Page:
“We know all the traditions of a classic quince– a mass with your whole family, the doll, the exchanging of the shoes, the father daughter dance. But Why?”

Symbolizing a time of change, a Quinceañera is a celebration of a girl turning into a woman. This Latino tradition has been passed down from generation to generation, pleasing tías and abuelitas alike. A girl can only become a woman once, so it is important to appreciate and truly understand the experience from start to finish, even with all the silly traditions.

Indigenous tribes used to prepare young ladies to lead the tribes. The young girls were separated from the boys for a period of time to teach them to be ideal wives and caretakers. At the end of the training period, the young girl would take part in an initiation ceremony where she would present all the things she has learned to her community, supported by her family members. When Spain began colonizing Latin America, the Spanish adopted this tradition. The first quinceañeras were meant to shape young women and present them as potential wives. They would learn how to cook and clean, how to be a good wife, and most importantly how to be a good mother. Heavy Catholic influence of the Spanish introduced a dedication mass as the forefront of the quinceañera traditions. Today, Quinceañeras have developed into a coming-of-age celebration with various traditions.

The Mass

The main reason a girl has a Quinceañera is to be presented as a woman before God and before the community. Often in Latino tradition, a Catholic mass is where this tradition takes place. The mass signifies a promise to be a woman of faith and a follower of Christ. The Quinceañera receives blessed gifts such as a bible, a rosary, a tiara, or a ring. The bible and rosary symbolize a strong foundation of faith. The tiara represents how God sees the young girl as a princess and a daughter to be honored and respected. The ring symbolized God’s unconditional love to the young woman. Lastly, a fresh bouquet of flowers is to be presented to the Virgin Mary, while the girl keeps an artificial one to herself. The quinceañera picks her padrinos, which are usually a married couple that will serve as mentors to guide her spiritually. And while in a general mass the Gospel is spoken to the congregation, in the mass dedicated to the Quinceañera, the Gospel is spoken to her directly and is usually about being a woman of God.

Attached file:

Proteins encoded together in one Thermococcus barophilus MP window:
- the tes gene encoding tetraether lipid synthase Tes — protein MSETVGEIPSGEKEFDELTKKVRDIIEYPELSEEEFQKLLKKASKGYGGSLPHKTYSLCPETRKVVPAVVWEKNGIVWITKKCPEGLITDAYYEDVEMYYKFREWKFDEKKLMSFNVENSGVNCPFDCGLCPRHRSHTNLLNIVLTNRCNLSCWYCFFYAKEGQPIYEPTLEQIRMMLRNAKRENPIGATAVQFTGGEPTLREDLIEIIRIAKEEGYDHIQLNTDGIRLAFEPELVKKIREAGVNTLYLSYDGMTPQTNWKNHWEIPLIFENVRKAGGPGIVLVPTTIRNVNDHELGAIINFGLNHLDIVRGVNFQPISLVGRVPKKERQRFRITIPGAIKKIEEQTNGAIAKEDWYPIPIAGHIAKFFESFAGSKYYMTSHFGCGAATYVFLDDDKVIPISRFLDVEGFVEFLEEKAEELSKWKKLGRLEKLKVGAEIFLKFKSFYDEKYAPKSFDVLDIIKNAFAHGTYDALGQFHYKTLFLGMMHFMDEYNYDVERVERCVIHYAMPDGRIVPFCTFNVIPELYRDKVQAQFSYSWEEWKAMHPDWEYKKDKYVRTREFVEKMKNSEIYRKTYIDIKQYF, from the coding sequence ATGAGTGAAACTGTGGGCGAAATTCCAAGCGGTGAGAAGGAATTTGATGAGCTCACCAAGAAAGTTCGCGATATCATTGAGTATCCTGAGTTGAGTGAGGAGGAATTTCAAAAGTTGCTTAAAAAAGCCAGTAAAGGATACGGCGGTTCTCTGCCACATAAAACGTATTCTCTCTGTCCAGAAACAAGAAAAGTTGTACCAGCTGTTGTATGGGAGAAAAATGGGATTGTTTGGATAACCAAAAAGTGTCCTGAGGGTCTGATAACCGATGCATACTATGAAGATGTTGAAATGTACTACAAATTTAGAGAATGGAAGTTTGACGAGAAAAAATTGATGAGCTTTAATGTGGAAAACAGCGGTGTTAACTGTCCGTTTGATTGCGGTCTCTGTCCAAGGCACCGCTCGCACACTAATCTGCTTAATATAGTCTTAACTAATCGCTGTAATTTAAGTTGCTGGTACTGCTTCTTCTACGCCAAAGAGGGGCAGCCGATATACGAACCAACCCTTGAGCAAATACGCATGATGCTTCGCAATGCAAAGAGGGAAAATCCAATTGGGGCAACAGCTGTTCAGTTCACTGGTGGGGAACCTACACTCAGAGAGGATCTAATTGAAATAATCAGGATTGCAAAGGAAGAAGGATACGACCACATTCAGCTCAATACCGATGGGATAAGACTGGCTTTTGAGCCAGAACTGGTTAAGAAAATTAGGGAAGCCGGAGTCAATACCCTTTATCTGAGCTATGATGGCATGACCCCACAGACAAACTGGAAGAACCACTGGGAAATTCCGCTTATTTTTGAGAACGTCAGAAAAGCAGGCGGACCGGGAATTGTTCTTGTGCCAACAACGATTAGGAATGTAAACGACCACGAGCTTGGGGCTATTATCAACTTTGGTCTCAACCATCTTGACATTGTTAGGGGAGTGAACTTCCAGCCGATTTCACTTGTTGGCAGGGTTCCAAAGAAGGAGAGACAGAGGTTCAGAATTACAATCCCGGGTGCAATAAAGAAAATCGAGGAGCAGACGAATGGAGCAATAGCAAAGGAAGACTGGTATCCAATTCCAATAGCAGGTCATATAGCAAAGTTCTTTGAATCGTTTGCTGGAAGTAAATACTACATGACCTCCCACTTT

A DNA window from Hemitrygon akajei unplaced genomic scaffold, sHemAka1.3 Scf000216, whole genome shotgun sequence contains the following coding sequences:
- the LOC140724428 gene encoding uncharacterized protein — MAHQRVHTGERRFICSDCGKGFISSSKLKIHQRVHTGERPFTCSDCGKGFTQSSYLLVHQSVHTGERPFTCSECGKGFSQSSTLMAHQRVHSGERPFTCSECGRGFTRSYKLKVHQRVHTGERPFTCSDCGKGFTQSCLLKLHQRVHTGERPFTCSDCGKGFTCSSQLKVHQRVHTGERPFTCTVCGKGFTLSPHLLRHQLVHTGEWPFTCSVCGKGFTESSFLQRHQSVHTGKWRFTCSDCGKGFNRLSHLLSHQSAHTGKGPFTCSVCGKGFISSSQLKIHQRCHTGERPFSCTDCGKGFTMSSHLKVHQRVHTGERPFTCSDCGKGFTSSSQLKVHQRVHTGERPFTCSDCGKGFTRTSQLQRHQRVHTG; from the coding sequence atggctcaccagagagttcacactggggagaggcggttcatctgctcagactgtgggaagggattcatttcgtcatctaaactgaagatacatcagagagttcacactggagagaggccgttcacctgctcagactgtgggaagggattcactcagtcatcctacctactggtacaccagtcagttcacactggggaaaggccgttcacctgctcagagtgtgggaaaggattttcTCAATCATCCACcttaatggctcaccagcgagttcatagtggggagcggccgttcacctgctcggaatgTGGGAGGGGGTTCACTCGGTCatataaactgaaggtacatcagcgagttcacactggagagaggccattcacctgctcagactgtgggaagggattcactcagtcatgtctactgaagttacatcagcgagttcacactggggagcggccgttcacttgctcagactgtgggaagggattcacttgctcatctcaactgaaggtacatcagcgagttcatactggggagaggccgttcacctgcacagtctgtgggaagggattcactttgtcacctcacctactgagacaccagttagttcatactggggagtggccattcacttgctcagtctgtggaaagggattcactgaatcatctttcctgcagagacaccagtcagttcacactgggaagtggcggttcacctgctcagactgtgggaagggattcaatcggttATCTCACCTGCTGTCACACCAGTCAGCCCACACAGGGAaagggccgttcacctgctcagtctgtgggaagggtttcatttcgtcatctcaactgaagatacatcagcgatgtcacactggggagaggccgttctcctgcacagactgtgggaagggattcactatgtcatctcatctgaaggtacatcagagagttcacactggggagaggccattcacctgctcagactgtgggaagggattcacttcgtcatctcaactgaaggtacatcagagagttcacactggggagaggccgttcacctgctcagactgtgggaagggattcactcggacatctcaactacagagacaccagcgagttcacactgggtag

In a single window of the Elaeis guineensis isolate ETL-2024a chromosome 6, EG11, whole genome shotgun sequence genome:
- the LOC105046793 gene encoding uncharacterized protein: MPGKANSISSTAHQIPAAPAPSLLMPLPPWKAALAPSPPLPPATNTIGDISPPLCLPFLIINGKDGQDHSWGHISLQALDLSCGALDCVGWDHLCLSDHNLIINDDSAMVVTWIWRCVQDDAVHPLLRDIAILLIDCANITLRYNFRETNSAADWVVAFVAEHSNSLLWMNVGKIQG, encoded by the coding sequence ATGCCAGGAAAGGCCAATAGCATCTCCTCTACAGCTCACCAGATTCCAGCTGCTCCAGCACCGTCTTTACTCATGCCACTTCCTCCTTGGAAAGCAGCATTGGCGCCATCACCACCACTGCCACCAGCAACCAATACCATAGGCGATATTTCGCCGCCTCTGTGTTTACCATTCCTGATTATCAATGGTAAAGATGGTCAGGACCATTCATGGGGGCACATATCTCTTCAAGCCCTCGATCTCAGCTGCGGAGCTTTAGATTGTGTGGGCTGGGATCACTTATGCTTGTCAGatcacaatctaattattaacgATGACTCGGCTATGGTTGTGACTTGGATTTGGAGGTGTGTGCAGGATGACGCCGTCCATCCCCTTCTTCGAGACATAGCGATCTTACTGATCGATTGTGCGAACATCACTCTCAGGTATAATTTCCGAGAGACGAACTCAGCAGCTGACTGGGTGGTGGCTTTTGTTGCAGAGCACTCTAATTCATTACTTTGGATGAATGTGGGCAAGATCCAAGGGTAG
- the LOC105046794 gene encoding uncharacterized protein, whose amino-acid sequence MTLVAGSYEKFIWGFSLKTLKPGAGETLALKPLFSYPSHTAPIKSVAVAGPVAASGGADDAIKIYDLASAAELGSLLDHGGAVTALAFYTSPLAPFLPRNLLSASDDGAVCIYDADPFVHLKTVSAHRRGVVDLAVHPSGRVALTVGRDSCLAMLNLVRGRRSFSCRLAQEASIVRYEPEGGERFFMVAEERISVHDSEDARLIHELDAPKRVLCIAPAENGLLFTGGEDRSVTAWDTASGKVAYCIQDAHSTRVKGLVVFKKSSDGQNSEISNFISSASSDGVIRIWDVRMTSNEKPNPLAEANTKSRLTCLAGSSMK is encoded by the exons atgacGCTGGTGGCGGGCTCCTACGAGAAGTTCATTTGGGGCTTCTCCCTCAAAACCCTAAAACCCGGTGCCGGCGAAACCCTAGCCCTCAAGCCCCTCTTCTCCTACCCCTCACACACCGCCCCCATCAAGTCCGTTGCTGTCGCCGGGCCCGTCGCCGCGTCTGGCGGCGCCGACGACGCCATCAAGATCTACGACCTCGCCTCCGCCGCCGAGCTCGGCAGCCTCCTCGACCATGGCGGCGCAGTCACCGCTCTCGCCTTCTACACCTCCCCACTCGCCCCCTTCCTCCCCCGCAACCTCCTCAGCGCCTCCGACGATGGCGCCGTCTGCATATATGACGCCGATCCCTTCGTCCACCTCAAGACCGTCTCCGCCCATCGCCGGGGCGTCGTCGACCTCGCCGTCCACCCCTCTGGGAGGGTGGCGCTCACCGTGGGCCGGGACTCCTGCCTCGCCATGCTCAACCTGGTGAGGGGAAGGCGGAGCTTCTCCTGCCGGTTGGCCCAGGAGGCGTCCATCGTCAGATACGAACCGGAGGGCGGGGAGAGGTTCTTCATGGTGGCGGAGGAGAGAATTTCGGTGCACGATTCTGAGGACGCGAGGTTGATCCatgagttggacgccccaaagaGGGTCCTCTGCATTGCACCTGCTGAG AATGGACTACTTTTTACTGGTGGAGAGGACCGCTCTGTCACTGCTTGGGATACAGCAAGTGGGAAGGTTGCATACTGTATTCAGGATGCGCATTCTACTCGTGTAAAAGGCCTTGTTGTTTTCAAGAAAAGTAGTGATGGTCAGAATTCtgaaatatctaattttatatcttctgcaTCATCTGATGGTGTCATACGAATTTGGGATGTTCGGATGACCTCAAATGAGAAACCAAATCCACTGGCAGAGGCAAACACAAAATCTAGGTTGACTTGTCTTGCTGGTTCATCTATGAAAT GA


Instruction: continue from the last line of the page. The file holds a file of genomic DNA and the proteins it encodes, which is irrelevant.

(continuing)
The mass is often proceeded with pictures, pictures, and more pictures. But then… its time to party!

The Exchanging of the Slipper

Before the party gets started, the DJ announces the Quinceañera, her parents, and the court of honor. After or during dinner, the Quinceañera takes a seat in the middle of the dance floor, and her padrinos present her with a pair of high heels. Her father then changes her flat shoe (often a sneaker now-a-days) to a high heel signifying the new-found womanhood.

The Doll

The presentation of the doll is supposed to be the last doll the Quinceañera receives as a young girl. The doll usually has an identical ballgown as the Quinceañera, and is meant to be a keepsake from her special night.

El Vals

The waltz is yet another symbol of the Quinceañera’s presentation as a woman to society. The waltz shows the grace and modesty a young woman should possess. Back in the day, young girls were not allowed to dance with partners at public events, so the waltz at her quince was the first time she was able to show off her moves in front of all her friends and family. Typically, the first dance is between the girl and her father, and the song usually reflects the theme of growing up but still being daddy’s little girl. After the father-daughter dance, the court of honor usually dances a waltz as well. Here, the Quinceañera, her chambelán de honor and her court choreograph a dance. In recent culture, it has become tradition to plan a baile sopresa for the guests, which is usually a mash-up of the latest party hits. The surprise dance doesn’t symbolize anything, really, but it sure is a lot of fun to practice for! If you ask any girl who’s had a Quince, the hours of dance practices make some of the best memories.

Learn more about the Quinceañera mass here.

Learn more about the other Quinceañera traditions here.

Learn more about the origins of the Quinceañera here.